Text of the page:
Orkney’s farming community could lose up to £7million a year as a result of “ill thought out” Common Agricultural Policy (Cap) reforms, NFU Scotland has warned.
A study commissioned by the union found that a typical family livestock farm on the Isle of Westray would lose around 48% of Pillar 1 direct payments support, plus £2,800 a year once the Land Managers Options (LMO) scheme ends.
NFUS says this would leave small island farms with little scope to invest for the future as they are heavily reliant on support payments to survive.
“The consultant’s report makes grim reading for the Orkney economy, estimating that there could be a loss of over £7million per year – amounting to well over £300 for every person on Orkney – should the reforms proceed as proposed,” said the union’s regional board chairman for Orkney, Brian Moss.
He urged the government to maximise the use of voluntary coupled support, calling for an enhanced payment for island-born calves.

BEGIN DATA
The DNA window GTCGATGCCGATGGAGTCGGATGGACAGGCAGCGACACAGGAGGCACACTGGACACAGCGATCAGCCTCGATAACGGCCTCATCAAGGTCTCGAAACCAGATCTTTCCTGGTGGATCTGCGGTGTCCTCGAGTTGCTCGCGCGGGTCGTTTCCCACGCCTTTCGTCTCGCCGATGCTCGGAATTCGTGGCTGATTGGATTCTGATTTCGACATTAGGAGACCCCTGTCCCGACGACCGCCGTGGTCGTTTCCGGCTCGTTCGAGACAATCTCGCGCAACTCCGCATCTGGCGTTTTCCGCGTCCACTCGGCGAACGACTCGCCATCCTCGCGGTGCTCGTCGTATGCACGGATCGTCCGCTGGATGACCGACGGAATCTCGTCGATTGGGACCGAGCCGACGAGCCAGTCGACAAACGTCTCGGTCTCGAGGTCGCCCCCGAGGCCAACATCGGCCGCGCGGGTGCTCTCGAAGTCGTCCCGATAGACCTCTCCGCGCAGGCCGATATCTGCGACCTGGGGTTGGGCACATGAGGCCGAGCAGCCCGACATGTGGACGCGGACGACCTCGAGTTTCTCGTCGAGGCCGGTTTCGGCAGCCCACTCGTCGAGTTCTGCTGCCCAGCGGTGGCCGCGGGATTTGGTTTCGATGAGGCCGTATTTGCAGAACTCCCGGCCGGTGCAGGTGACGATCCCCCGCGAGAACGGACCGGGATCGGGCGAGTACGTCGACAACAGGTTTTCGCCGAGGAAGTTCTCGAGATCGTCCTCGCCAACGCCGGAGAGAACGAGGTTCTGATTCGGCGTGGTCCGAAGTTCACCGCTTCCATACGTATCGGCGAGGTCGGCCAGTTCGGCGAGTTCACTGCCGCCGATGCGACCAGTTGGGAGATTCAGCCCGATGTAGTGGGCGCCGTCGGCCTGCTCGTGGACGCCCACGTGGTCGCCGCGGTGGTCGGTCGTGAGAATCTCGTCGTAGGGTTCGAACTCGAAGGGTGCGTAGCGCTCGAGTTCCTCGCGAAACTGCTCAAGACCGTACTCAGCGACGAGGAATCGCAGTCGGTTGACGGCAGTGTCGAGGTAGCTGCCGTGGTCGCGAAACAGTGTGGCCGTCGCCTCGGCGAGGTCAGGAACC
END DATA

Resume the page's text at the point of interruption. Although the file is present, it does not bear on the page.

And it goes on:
Mr Moss also called for an enhanced area payment for island areas in recognition of their “increased vulnerability and lack of possibly alternative enterprises”, and strict measures to ensure inactive land does not receive subsidy support.
“Orkney’s farmers have led the way in enhancing the health status of their animals with the work done to eradicate BVD which, in turn, formed the template for the national scheme being one example,” added Mr Moss.
“It is imperative that the expertise and stockmanship skills which has led to the islands hard-earned reputation as a source of high-quality livestock is not laid to waste by ill thought out reforms of the support systems.”
He said the wider island community – suppliers, hauliers, employees and companies servicing the farming industry – was also at threat from the proposed reforms.
“There are a number of measures that can be used to reduce the effects of the changes and it is vital that they are deployed to ensure a viable future for agriculture on the islands,” added Mr Moss.
A Scottish Government spokeswoman said there was less money in the pot due to the UK Government negotiating Scotland “right to the bottom of the Cap funding tables” and not passing on nearly £190million in convergence uplift to Scottish farmers.
“The Scottish Government is seeking views on our proposals for implementing direct payments under the new Cap, and encourage all interested parties to respond to our consultation,” she said.
“We will carefully consider all feedback received before reaching final decisions.”